As I considered a topic for the post, I reflected on the photos, and what has become a resounding and reoccurring theme for this season of our lives as a newly married couple.   It is often whispered to each other in dark moments where not much makes sense.  A weighty yet tender spoken phrase that is told to remind a spouse's hurting heart of what is true, even in the darkness:

"We're in this together."

Simply that.  We're in this journey, come what may, together.  For I've found, now more than ever, that the best gift that can be given is not wrapped underneath a tree.  And the most pertinent gesture of purpose and hope comes not in "Holiday Hoopla".  It's not found in circumstances.  It's only found in the personal reminder that you are not alone in the dark. The greatest gift that can be given is yourself.

As Joelle and I are Christians, our gift of our selves to each other is an echo of the great Giver - God - giving Himself to a hurting humanity, over 2000 years ago.  Jesus.  The person of God who came to give hope to those who saw none. That message has really helped us.  Life is REAL - and we need hope that is real.  Be it in marriage, or in life, I'm convinced that the gift of a person is what the world needs.  That's why God gave Himself, and why husbands, wives and friends do best to give of their selves to others. It took a photo session with Jill to remind Joelle and I that we are in this together, and so for that we thank you, Jill.

And for others reading this, I hope this post encourages you in this season, if you too are suffering.  

Joelle and I humbly say Merry Christmas, and may God be with you all of you.

"Joy to the world, the Lord has come, let earth receive her King."

Will and Joelle Rush

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Pastries by  Six Hand Bakery , Indiana, PA

Pastries by Six Hand Bakery, Indiana, PA

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Are You Watering Your Tree the Right Way? | Fleming's Christmas Tree Farms | Indiana, PA Family Photographer
Jill Gearhart Photography-4-2.jpg

There's two schools of thought on Christmas trees: real? or artificial? There's definitely pro's and con's to both (I think my definition of purgatory is fluffing artificial tree branches for eternity), but one of the biggest con's to a live tree (the watering part) can be solved once and for all by reading this awesome "hack." Side note - my husband hates the term "hack". You should text him right now that you're reading about my tree hack. He'll love it. 

Growing up, we always had a live tree. My dad was firmly on #TeamReal, and I remember fondly the sight of his legs sticking out of the tree as he watered it with an empty 2 liter bottle. Brandon and I have carried on this tradition, and how lucky are we that we live in the Christmas Tree Capital of the World, Indiana PA?! Every year we head out to Flemings Christmas Tree Farm and pick out the perfect tree. Three years ago, I got a little tired of the 2-liter method, and went searching for a better way to water the tree that didn't end up soaking me or my carefully curated and wrapped Amazon haul. Behold, the tree siphon. Using things you can find at home and at your nearest hardware store, you too can keep your presents nice and dry and stop army crawling under your festive shrubbery.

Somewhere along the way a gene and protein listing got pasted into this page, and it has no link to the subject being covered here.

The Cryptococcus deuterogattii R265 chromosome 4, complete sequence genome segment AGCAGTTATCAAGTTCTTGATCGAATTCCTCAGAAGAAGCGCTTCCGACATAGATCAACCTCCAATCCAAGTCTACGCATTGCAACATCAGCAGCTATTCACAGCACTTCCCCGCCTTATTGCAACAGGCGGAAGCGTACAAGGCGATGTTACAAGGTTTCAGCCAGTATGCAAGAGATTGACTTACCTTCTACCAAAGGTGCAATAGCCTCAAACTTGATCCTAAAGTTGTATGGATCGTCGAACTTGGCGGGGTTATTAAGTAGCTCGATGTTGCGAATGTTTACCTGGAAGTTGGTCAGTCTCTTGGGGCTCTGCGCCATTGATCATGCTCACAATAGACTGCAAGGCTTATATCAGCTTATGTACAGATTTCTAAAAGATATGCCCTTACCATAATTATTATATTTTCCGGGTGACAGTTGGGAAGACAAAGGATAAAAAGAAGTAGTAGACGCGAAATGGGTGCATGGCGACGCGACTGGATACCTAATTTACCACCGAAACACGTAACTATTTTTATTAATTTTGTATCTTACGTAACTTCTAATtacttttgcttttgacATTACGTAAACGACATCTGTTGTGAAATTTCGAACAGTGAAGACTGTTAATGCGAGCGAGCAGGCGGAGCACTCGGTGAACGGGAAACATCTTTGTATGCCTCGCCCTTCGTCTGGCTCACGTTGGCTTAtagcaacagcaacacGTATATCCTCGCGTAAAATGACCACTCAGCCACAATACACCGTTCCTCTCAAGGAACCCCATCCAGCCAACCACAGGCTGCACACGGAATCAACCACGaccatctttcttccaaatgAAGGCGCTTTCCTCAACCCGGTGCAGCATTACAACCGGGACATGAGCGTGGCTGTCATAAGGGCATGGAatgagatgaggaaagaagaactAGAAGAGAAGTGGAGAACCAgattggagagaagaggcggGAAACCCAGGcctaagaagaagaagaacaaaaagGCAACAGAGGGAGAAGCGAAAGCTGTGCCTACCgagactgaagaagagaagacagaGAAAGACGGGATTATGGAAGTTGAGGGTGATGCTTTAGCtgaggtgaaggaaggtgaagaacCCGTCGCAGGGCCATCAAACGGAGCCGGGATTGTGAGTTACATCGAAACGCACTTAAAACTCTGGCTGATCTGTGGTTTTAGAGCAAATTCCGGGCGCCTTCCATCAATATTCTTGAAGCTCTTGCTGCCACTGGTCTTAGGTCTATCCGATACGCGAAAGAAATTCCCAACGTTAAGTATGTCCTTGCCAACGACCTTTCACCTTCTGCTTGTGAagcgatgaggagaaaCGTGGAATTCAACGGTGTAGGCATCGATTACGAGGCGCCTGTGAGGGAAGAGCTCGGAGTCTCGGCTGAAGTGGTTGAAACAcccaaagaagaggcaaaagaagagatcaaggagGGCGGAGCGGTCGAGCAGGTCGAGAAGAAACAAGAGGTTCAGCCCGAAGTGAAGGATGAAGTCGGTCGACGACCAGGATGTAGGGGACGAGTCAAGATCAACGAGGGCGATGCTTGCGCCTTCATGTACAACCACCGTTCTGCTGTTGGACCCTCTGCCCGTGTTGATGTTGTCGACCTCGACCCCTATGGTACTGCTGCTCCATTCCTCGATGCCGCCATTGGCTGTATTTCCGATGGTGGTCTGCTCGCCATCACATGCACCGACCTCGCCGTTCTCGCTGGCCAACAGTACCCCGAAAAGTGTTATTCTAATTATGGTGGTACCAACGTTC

I hope you enjoy some sweet and fun photos of our annual trip to the tree farm! Keep scrolling for the how-to details on setting up the tree siphon!

Jill Gearhart Photography-1-2.jpg
Jill Gearhart Photography-6-2.jpg
Jill Gearhart Photography-3-2.jpg
Jill Gearhart Photography-5-2.jpg
Jill Gearhart Photography-7-2.jpg
Jill Gearhart Photography-9-2.jpg
Jill Gearhart Photography-10-2.jpg
Jill Gearhart Photography-11-2.jpg
Jill Gearhart Photography-12-2.jpg

How To Start A Tree Siphon:

Materials:

  • 3-4 feet plastic hose (1" diameter or less),
  • empty gallon jug with the top cut off. The opening should be big enough to put your fist through.
  • 4 cup glass measuring cup or other container to pour water
  • empty box big enough to hold the gallon jug and container using to pour water, wrapped like a present except for the top (left open)
  • wrapping paper
  • sharpie
  • 6" cut straight section of plastic hanger (optional)
  • zip ties (optional)

Method: 

  1. Place your tree in the stand and secure it, but don't loosen the bailing ropes yet.
  2. Keeping track of how much water you put in, fill the base of the tree stand until its 2" or so inches below the brim of the stand. 
  3. Place the gallon jug in the wrapped box.
  4. Pour the same amount of water into the gallon jug as you did the tree stand, and draw a line on the jug with a sharpie where the water stops. This will be your water line so you can see what's in the stand at all times.
  5. Place the pouring container in the box beside your jug of water.
  6. If you are using the hanger piece and zip tie, place the hanger piece along the end of the tubing and zip tie, creating a "splint" at the end of the tube. Place this end (or just AN end if not using the hanger) into the tree stand.
  7. With this of the tubing securely in the stand, place your thumb over the other end of the tube
  8. Move your thumb just slightly back from completely covering the tube, and put the tube and your thumb in your mouth and being sucking the air out.
  9. Yep. You read that right. You WILL get water in your mouth. Sorry if that grosses you out, but it's so worth it not to crawl under the tree. Simply spit the water out, covering the tube with your thumb right away each time. You don't want to let air back in the tube.
  10. Once all air bubbles are out of the tube and it's completely filled with water, cover it with your thumb while it's still in your mouth. Look at the end of the tube where you're holding it. There should be no air in it at all. Keeping your thumb on the tube as you suck out the air helps IMMENSELY with this. Trust me. 
  11. Put your entire hand (with the tube) into the gallon jug and submerge it. 
  12. Let go of the tube and push it to the bottom of the jug.
  13. You may see little particles flowing through the tube. This is a GOOD SIGN!
  14. Slide the wrapped present box with your jug full of water and pouring container under the tree.
  15. Go brush your teeth.
  16. The next day (and after), re-fill the jug to the water line.
Photo Dec 01, 5 14 54 PM.jpg
Photo Dec 01, 5 12 52 PM.jpg
Photo Dec 01, 5 14 20 PM.jpg
Photo Dec 01, 8 13 45 PM.jpg
blog-signoff_4.jpg